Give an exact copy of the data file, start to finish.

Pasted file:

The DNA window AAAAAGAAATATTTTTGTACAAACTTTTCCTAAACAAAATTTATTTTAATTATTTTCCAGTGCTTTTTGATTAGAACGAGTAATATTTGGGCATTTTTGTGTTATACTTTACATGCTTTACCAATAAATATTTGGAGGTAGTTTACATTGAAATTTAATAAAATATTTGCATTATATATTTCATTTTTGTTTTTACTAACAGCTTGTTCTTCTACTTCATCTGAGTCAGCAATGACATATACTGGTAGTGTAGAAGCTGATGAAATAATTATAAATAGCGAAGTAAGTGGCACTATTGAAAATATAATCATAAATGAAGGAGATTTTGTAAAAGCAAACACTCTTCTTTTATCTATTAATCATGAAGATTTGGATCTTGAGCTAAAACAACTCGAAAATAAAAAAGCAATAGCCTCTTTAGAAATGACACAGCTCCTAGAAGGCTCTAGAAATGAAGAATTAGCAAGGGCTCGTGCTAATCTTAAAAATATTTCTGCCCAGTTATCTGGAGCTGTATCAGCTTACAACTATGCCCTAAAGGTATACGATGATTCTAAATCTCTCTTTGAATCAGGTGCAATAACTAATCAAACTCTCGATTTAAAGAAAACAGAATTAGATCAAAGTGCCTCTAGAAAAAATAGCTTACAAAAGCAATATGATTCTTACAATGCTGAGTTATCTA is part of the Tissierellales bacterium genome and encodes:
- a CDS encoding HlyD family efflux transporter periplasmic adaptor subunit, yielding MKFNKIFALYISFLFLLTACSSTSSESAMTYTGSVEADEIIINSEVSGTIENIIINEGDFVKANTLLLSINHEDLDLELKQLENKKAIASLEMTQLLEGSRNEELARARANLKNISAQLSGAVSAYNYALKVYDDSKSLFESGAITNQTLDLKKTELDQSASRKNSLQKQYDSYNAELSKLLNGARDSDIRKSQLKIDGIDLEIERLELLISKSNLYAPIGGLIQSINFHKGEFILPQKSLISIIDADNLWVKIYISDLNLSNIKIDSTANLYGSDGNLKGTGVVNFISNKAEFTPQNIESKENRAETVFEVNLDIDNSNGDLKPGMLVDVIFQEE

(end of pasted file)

The DNA window AAAAAGAAATATTTTTGTACAAACTTTTCCTAAACAAAATTTATTTTAATTATTTTCCAGTGCTTTTTGATTAGAACGAGTAATATTTGGGCATTTTTGTGTTATACTTTACATGCTTTACCAATAAATATTTGGAGGTAGTTTACATTGAAATTTAATAAAATATTTGCATTATATATTTCATTTTTGTTTTTACTAACAGCTTGTTCTTCTACTTCATCTGAGTCAGCAATGACATATACTGGTAGTGTAGAAGCTGATGAAATAATTATAAATAGCGAAGTAAGTGGCACTATTGAAAATATAATCATAAATGAAGGAGATTTTGTAAAAGCAAACACTCTTCTTTTATCTATTAATCATGAAGATTTGGATCTTGAGCTAAAACAACTCGAAAATAAAAAAGCAATAGCCTCTTTAGAAATGACACAGCTCCTAGAAGGCTCTAGAAATGAAGAATTAGCAAGGGCTCGTGCTAATCTTAAAAATATTTCTGCCCAGTTATCTGGAGCTGTATCAGCTTACAACTATGCCCTAAAGGTATACGATGATTCTAAATCTCTCTTTGAATCAGGTGCAATAACTAATCAAACTCTCGATTTAAAGAAAACAGAATTAGATCAAAGTGCCTCTAGAAAAAATAGCTTACAAAAGCAATATGATTCTTACAATGCTGAGTTATCTA is part of the Tissierellales bacterium genome and encodes:
- a CDS encoding HlyD family efflux transporter periplasmic adaptor subunit, yielding MKFNKIFALYISFLFLLTACSSTSSESAMTYTGSVEADEIIINSEVSGTIENIIINEGDFVKANTLLLSINHEDLDLELKQLENKKAIASLEMTQLLEGSRNEELARARANLKNISAQLSGAVSAYNYALKVYDDSKSLFESGAITNQTLDLKKTELDQSASRKNSLQKQYDSYNAELSKLLNGARDSDIRKSQLKIDGIDLEIERLELLISKSNLYAPIGGLIQSINFHKGEFILPQKSLISIIDADNLWVKIYISDLNLSNIKIDSTANLYGSDGNLKGTGVVNFISNKAEFTPQNIESKENRAETVFEVNLDIDNSNGDLKPGMLVDVIFQEE